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Star Defensive Tackle Thor Griffith, On Fast Track to NFL, Set to Join Louisville in 2024

Then-junior defensive tackle Thor Griffith celebrates with the football after appearing to recover a fumble during Harvard's win over Merrimack on Sept. 16, 2022.
Then-junior defensive tackle Thor Griffith celebrates with the football after appearing to recover a fumble during Harvard's win over Merrimack on Sept. 16, 2022. By Josie W. Chen
By Griffin Wong, Crimson Staff Writer

Initially, Harvard didn’t recruit Thor Griffith — Thor Griffith recruited Harvard.

“If Thor hadn’t been his own agent, then he wouldn’t have got here,” Tim Murphy recalled with a laugh.

Murphy has served as the Crimson’s head football coach for the past 30 seasons, and throughout his tenure, he’s won more games than any other head coach in Ivy League history and coached 15 players who would go on to make the National Football League (NFL). But when he first met Griffith — then a rising high school senior — at a Harvard-hosted recruiting camp, he wasn’t impressed.

“Our coaches liked him, but they just didn’t think he was quite good enough for our level,” Murphy explained. “I hadn’t been in every single drill and seen him. His metrics were good. His strength was great, but his metrics were good but nothing special. And he was coming from a small program in New Hampshire.”

The star defensive tackle, then a rising senior at Portsmouth High in Portsmouth, N.H., was persistent. He sent Murphy videos of himself playing ice hockey as a 12-year-old, when he was considered one of the top 50 hockey prospects in North America before growing into his six-foot-two, 320-pound frame.

The coach asked him for more. He delivered, with footage of his high school state wrestling championship, which he went on to win.

In the clips, Murphy saw off-the-charts athleticism and strength. He was sold.

“I’d now seen his athleticism. I’d now seen his strength and mental toughness. I said, ‘We’re going on this kid,’ and the rest is history,” he said.

Defensive line coach Michael Horan required less convincing.

“First impression was, this has got to be too good to be true,” Horan recalled. “We were just so impressed by his strength, his determine to be successful, and his business-like approach to the sport.”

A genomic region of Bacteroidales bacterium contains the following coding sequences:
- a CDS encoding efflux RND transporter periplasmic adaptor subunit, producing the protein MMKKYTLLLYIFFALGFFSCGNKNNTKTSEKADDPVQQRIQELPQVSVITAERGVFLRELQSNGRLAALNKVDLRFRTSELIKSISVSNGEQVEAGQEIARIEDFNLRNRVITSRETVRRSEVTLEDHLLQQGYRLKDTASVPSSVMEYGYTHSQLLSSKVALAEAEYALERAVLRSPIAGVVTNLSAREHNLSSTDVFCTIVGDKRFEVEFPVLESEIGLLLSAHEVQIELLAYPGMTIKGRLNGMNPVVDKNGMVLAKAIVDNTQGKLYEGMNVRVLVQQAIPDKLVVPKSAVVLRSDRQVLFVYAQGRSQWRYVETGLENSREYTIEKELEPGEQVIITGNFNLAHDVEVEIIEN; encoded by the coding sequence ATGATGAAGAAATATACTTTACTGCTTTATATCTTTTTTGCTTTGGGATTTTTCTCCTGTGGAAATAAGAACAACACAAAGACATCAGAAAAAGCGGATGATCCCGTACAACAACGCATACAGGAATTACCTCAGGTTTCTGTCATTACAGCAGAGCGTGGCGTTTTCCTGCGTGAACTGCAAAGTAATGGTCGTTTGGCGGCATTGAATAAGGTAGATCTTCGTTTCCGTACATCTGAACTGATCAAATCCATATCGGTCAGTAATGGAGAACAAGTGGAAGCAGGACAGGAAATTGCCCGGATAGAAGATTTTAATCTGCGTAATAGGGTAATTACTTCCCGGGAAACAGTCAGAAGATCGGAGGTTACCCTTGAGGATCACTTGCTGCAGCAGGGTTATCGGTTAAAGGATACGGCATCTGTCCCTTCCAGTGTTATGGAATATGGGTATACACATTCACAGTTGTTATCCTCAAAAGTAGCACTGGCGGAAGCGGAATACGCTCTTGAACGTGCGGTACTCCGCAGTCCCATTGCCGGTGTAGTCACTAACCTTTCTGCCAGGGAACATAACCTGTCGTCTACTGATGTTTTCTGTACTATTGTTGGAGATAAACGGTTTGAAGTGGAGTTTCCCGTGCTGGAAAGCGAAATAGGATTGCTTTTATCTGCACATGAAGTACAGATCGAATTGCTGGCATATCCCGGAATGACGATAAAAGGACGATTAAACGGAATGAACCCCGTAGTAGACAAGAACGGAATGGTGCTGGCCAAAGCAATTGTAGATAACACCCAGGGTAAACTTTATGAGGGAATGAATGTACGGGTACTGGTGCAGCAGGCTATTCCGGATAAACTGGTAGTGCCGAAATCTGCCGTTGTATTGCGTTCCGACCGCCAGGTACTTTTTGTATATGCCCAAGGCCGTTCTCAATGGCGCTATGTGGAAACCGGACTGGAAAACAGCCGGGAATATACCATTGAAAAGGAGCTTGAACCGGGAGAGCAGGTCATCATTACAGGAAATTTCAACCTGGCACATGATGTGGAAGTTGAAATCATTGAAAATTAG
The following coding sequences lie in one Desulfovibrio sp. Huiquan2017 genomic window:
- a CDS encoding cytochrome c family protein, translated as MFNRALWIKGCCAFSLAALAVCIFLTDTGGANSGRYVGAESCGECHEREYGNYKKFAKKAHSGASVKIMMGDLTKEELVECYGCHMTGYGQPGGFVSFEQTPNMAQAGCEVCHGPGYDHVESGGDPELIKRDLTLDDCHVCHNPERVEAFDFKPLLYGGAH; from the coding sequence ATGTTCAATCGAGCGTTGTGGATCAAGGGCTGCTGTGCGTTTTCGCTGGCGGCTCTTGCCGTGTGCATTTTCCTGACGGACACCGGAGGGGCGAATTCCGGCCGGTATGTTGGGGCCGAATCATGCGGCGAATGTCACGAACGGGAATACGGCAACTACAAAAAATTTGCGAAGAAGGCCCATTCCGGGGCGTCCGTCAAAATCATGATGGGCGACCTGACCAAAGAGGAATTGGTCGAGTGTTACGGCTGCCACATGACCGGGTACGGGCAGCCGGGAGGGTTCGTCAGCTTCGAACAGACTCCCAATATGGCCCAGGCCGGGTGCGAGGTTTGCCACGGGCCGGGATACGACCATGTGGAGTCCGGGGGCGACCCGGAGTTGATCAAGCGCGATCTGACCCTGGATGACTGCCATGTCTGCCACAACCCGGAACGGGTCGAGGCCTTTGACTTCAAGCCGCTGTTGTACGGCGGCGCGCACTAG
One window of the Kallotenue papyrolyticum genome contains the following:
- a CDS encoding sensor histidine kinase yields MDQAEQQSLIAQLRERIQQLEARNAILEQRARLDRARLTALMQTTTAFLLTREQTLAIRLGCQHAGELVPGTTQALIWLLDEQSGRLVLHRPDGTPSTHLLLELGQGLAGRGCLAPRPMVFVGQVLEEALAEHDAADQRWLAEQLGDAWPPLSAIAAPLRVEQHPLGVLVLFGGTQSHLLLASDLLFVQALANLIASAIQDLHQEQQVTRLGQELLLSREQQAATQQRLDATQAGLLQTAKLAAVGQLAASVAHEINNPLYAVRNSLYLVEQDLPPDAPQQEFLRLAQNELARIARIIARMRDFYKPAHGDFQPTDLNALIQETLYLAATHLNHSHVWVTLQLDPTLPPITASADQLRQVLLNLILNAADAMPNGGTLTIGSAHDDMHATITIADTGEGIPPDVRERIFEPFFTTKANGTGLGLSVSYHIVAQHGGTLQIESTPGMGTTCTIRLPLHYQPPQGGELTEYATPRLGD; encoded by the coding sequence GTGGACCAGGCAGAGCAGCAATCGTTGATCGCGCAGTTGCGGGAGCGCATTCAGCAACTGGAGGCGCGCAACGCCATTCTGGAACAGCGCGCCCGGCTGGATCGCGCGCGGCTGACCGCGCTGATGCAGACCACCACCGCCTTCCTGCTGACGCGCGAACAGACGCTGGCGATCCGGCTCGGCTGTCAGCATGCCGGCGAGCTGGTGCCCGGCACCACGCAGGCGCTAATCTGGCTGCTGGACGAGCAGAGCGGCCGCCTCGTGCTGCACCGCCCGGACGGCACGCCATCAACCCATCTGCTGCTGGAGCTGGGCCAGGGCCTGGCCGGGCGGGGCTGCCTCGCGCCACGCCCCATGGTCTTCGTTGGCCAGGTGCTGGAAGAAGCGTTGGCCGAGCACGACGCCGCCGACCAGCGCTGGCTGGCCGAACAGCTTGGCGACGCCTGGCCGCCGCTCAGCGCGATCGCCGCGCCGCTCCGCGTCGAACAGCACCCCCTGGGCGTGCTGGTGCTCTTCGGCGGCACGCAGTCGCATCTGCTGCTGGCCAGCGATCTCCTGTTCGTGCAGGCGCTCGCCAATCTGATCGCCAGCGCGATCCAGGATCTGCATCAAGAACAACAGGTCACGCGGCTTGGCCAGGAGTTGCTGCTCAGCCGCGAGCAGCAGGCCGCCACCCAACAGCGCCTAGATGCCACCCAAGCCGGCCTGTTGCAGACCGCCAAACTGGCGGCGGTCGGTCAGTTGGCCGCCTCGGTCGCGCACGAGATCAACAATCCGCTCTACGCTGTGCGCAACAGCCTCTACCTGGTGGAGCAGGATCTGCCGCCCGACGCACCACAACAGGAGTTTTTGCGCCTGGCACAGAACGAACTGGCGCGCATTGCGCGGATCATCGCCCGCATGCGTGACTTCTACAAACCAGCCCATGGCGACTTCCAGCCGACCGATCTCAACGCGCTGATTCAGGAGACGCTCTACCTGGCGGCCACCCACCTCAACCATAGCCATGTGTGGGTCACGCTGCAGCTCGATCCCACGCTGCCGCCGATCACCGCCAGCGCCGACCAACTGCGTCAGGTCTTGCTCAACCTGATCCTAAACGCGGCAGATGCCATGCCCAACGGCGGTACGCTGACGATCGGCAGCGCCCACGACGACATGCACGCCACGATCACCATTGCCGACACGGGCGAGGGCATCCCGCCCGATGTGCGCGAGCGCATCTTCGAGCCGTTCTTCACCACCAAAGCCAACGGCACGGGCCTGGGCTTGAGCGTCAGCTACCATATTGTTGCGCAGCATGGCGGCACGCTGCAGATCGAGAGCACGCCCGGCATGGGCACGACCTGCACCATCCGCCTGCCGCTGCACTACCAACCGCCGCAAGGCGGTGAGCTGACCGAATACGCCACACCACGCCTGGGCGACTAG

When Griffith arrived on campus, he brought “an FBS body and NFL strength”, but his technique was relatively unrefined.

With no freshman season due to the Covid-19 pandemic, Griffith took advantage of the opportunity to spend a year working with his Harvard teammates and honing his strength, conditioning, and skills.

“What the coaches did, they just worked us out, six days a week,” he said of freshman fall. “In the spring, some of the upperclassmen came back. The freshmen had to go home, but I was one of the freshmen who was able to stay on campus. I think that’s where I really learned college football.”

By the time the Crimson kicked off the 2021 season, Griffith was ready. He combined for a tackle-for-loss in the first game of his career, a win at Georgetown, en route to a stellar first season that saw him named a finalist for the Jerry Rice Award, given annually to the best first-year in the FCS. He was the only Ivy League player to earn such a distinction.

Throughout the season, Griffith earned his coaches’ trust.

Traditionally, Harvard has trotted out veteran-oriented squads; of the 46 players who saw action in the season-ending defeat at Yale, just five were first-years, including only one of 22 starters. But in 2021, Griffith was too good to ignore. Despite nominally serving as the backup to Jacob Sykes ’22 and Chris Smith ’22, he got the call for a critical late stop trailing 31-27 at the Yale Bowl in a game the Crimson would ultimately win, 34-31.